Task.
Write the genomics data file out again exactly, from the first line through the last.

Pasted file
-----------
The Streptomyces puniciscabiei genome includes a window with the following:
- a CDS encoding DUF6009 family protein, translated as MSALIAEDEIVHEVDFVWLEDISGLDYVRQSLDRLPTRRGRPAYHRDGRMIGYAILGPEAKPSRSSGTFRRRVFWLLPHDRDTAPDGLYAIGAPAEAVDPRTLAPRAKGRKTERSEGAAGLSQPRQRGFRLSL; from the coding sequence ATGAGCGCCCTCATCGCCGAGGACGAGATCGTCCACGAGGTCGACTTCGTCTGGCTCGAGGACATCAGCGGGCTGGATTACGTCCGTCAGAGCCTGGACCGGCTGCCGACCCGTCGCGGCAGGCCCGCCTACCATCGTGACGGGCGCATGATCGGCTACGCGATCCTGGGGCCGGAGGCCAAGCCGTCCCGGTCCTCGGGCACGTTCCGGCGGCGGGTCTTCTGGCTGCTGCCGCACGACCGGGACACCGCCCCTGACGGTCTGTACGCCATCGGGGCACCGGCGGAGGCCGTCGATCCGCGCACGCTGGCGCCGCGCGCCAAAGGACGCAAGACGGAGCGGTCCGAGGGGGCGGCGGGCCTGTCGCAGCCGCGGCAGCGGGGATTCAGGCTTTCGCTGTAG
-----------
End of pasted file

The Streptomyces puniciscabiei genome includes a window with the following:
- a CDS encoding DUF6009 family protein, translated as MSALIAEDEIVHEVDFVWLEDISGLDYVRQSLDRLPTRRGRPAYHRDGRMIGYAILGPEAKPSRSSGTFRRRVFWLLPHDRDTAPDGLYAIGAPAEAVDPRTLAPRAKGRKTERSEGAAGLSQPRQRGFRLSL; from the coding sequence ATGAGCGCCCTCATCGCCGAGGACGAGATCGTCCACGAGGTCGACTTCGTCTGGCTCGAGGACATCAGCGGGCTGGATTACGTCCGTCAGAGCCTGGACCGGCTGCCGACCCGTCGCGGCAGGCCCGCCTACCATCGTGACGGGCGCATGATCGGCTACGCGATCCTGGGGCCGGAGGCCAAGCCGTCCCGGTCCTCGGGCACGTTCCGGCGGCGGGTCTTCTGGCTGCTGCCGCACGACCGGGACACCGCCCCTGACGGTCTGTACGCCATCGGGGCACCGGCGGAGGCCGTCGATCCGCGCACGCTGGCGCCGCGCGCCAAAGGACGCAAGACGGAGCGGTCCGAGGGGGCGGCGGGCCTGTCGCAGCCGCGGCAGCGGGGATTCAGGCTTTCGCTGTAG